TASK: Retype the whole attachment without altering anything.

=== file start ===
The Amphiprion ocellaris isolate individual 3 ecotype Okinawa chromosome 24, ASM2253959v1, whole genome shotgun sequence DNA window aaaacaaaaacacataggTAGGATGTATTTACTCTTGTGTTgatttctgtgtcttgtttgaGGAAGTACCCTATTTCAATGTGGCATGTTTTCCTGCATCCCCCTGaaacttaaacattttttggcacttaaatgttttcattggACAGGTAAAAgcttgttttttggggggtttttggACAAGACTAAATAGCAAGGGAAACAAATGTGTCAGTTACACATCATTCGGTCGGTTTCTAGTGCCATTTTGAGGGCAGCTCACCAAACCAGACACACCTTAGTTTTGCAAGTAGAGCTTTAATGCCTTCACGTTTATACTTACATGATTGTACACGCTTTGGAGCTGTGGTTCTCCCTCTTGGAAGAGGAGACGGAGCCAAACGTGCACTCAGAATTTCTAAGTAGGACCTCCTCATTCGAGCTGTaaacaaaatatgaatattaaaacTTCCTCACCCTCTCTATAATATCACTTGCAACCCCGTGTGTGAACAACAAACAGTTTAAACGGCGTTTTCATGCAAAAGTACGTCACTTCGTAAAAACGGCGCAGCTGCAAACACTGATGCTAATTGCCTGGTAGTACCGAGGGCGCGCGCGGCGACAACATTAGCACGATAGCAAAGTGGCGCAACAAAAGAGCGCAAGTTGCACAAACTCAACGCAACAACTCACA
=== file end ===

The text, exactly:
The Amphiprion ocellaris isolate individual 3 ecotype Okinawa chromosome 24, ASM2253959v1, whole genome shotgun sequence DNA window aaaacaaaaacacataggTAGGATGTATTTACTCTTGTGTTgatttctgtgtcttgtttgaGGAAGTACCCTATTTCAATGTGGCATGTTTTCCTGCATCCCCCTGaaacttaaacattttttggcacttaaatgttttcattggACAGGTAAAAgcttgttttttggggggtttttggACAAGACTAAATAGCAAGGGAAACAAATGTGTCAGTTACACATCATTCGGTCGGTTTCTAGTGCCATTTTGAGGGCAGCTCACCAAACCAGACACACCTTAGTTTTGCAAGTAGAGCTTTAATGCCTTCACGTTTATACTTACATGATTGTACACGCTTTGGAGCTGTGGTTCTCCCTCTTGGAAGAGGAGACGGAGCCAAACGTGCACTCAGAATTTCTAAGTAGGACCTCCTCATTCGAGCTGTaaacaaaatatgaatattaaaacTTCCTCACCCTCTCTATAATATCACTTGCAACCCCGTGTGTGAACAACAAACAGTTTAAACGGCGTTTTCATGCAAAAGTACGTCACTTCGTAAAAACGGCGCAGCTGCAAACACTGATGCTAATTGCCTGGTAGTACCGAGGGCGCGCGCGGCGACAACATTAGCACGATAGCAAAGTGGCGCAACAAAAGAGCGCAAGTTGCACAAACTCAACGCAACAACTCACA